Fort Worth

Nurse who was critically injured at JPS files lawsuit against elevator company

How the JPS elevator accident happened

Robert Earley, President and CEO, JPS Health Network explains how nurse Carren Stratford, a nurse was seriously hurt in an elevator accident during a press conference at JPS Hospital in Fort Worth, TX, Friday, Feb. 15, 2019.
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Robert Earley, President and CEO, JPS Health Network explains how nurse Carren Stratford, a nurse was seriously hurt in an elevator accident during a press conference at JPS Hospital in Fort Worth, TX, Friday, Feb. 15, 2019.

A nurse who was critically injured when she was crushed while riding an elevator at John Peter Smith Hospital filed a lawsuit Tuesday morning against the hospital’s former elevator contractor, Thyssenkrupp.

The lawsuit alleges that the company failed to perform routine maintenance that would have prevented the Jan. 20 accident.

Carren Stratford, 56, was trapped between the doors of elevator No. 29 as it rose. Half of her body was inside the elevator and the other half was outside, the lawsuit says. She was unable to breathe and suffered a brain injury before she could be rescued. It took medical personnel 10 minutes to free her and she didn’t have a pulse when she was pulled free.

She remains a patient in a brain injury rehabilitation facility in Houston, according to her attorney Frank Branson.

“This is a tragedy in every sense because these horrible injuries were 100% preventable,” Branson said. “Had Thyssenkrupp simply performed the routine maintenance work as promised, Ms. Stratford would be caring for her family and serving the community at JPS Hospital like she was before this terrible event.”

The Star-Telegram found that elevators at JPS malfunctioned at a rate of at least once a day in the year leading up to Stratford’s injury. The newspaper also found that in 2017, elevator consulting firm Lerch Bates told JPS that elevator No. 29 needed updates to nearly every part.

The hospital instead updated two other elevators. A representative said it was because the other elevators were used more frequently.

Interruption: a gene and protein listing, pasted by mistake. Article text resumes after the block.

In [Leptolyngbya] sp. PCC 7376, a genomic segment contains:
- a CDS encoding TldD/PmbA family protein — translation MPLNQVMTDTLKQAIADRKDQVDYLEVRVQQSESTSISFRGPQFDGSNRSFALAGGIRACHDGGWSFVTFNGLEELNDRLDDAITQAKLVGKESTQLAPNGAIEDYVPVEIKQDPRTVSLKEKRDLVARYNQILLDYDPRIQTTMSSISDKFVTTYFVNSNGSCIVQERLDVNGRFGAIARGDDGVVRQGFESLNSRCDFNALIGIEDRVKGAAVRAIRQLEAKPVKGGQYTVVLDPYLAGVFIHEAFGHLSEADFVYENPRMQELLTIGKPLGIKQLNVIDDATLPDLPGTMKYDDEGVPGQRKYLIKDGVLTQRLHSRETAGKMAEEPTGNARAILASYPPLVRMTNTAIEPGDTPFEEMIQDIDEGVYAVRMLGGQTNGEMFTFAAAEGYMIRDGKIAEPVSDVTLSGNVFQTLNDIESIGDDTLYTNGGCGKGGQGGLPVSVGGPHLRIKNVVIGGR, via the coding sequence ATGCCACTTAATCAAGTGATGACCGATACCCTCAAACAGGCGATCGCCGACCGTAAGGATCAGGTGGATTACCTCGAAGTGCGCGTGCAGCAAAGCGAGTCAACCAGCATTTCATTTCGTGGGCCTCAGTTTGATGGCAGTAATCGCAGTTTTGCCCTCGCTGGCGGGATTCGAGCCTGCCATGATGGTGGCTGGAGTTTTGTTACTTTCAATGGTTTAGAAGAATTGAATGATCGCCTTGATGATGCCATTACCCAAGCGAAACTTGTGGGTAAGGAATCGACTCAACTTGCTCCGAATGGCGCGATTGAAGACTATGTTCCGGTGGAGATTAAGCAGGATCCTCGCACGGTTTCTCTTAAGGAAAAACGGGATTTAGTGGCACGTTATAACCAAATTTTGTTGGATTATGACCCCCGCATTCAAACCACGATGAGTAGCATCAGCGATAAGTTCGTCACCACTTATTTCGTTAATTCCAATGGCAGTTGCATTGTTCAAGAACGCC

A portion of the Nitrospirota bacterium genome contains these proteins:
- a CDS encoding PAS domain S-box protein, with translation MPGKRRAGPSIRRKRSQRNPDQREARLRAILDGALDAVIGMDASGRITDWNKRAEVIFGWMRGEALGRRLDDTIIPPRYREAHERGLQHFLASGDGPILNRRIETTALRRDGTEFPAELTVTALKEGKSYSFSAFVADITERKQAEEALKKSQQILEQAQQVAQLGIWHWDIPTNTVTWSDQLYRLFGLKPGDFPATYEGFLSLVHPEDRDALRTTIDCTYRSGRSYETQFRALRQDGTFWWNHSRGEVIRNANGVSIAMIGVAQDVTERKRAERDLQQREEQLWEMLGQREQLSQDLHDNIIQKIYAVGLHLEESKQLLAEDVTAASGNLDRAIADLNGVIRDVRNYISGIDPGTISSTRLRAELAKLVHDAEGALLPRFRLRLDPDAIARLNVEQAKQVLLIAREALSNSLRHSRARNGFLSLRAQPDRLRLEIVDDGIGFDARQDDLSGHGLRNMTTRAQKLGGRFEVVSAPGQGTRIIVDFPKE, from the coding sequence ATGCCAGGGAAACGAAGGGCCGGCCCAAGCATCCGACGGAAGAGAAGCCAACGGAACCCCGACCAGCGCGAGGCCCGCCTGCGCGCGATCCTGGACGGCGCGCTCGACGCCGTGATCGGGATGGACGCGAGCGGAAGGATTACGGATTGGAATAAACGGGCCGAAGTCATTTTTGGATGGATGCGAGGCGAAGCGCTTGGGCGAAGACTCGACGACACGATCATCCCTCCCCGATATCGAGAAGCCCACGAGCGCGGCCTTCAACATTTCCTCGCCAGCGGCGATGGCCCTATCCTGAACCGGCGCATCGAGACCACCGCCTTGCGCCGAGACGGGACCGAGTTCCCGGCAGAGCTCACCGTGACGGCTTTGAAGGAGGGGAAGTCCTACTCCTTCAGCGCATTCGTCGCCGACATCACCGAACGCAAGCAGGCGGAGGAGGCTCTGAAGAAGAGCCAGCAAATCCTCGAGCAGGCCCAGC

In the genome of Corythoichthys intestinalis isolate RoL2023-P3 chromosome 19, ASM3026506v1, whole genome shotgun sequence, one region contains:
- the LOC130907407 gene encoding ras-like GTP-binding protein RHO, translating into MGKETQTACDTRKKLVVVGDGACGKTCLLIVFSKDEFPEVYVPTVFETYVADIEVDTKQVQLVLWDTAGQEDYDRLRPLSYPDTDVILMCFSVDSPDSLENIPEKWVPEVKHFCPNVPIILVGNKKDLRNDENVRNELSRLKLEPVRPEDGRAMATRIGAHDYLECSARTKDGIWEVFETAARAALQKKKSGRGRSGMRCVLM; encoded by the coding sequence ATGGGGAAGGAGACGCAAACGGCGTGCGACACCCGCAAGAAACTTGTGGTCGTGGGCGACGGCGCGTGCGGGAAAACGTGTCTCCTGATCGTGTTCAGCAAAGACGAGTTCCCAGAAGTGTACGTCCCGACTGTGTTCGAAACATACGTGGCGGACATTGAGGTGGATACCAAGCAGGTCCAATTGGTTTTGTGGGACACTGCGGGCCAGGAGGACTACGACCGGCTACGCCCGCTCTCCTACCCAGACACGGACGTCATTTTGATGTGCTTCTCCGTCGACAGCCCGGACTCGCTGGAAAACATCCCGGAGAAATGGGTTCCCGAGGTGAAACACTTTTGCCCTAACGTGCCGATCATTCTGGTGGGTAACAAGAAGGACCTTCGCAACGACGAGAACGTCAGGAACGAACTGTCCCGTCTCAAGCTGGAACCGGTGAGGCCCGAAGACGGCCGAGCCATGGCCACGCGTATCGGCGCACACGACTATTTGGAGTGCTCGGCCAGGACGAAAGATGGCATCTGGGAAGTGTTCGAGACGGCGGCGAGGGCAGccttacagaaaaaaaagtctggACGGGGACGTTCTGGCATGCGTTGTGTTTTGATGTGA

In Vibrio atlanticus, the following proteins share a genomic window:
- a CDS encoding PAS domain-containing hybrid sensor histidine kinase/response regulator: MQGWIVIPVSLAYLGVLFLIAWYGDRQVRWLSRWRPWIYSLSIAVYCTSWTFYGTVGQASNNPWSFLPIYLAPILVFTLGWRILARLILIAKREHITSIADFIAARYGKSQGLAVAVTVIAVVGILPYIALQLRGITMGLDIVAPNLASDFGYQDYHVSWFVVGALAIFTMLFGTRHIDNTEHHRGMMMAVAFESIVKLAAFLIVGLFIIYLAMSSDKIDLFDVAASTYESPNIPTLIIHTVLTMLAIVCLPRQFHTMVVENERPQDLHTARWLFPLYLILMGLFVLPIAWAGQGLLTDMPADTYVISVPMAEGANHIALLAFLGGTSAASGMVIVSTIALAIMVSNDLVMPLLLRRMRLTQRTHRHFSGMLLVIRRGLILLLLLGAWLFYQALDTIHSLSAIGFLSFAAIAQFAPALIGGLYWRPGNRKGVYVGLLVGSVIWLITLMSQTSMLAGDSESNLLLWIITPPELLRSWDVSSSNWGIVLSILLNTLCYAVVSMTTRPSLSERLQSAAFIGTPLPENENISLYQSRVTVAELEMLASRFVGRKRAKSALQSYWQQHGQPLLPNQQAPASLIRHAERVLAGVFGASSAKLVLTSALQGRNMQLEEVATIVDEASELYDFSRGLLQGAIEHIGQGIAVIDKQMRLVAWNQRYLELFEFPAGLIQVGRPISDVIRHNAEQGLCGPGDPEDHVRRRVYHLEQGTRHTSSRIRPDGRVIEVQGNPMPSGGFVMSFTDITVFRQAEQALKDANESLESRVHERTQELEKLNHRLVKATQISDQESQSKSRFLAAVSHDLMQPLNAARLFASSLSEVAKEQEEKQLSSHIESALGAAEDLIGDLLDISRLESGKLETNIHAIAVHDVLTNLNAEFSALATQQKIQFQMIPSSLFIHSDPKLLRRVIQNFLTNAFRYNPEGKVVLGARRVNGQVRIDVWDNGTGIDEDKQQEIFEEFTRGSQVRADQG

Branson said at a news conference on Tuesday afternoon that they have not seen any evidence that shows JPS should be included in the lawsuit. He said there has not been any monetary settlement by the hospital.

“I haven’t seen anything that I would fault JPS for, it may come up in discovery, but so far I haven’t seen anything,” he said.

JPS severed ties with Thyssenkrupp in March. The hospital now uses Southwest Elevator.

Before Tuesday’s filing, JPS Chief Executive Officer Robert Earley was scheduled for a deposition on July 19 with Stratford’s other attorney, Kern Lewis.

Lewis requested copies of communication between JPS and Thyssenkrupp for the year leading up to the injury, and any documents that show if JPS had been given specific warnings about the need to repair or replace parts of elevator No. 29, whether JPS had prior notice of brake failure or maintenance, and if JPS had unqualified personnel perform repairs on elevators.

The answers to the questions Lewis seeks have been reported by the Star-Telegram through several records requests.

A week before Stratford was hurt, Thyssenkrupp warned hospital officials to stop working on and resetting elevators themselves. The hospital received the warning in a letter delivered to the hospital on Jan. 14, according to records.

In May, state inspectors found that a lack of routine maintenance and equipment checks led to a brake failure on the elevator.

Also named in the lawsuit is Thyssenkrupp employee Randal J. Mason, who worked onsite at the hospital to oversee the safety, maintenance and repair of the elevators.

The lawsuit seeks monetary damages of at least $1 million for damages including medical expenses, physical impairment, physical pain and suffering and mental anguish.

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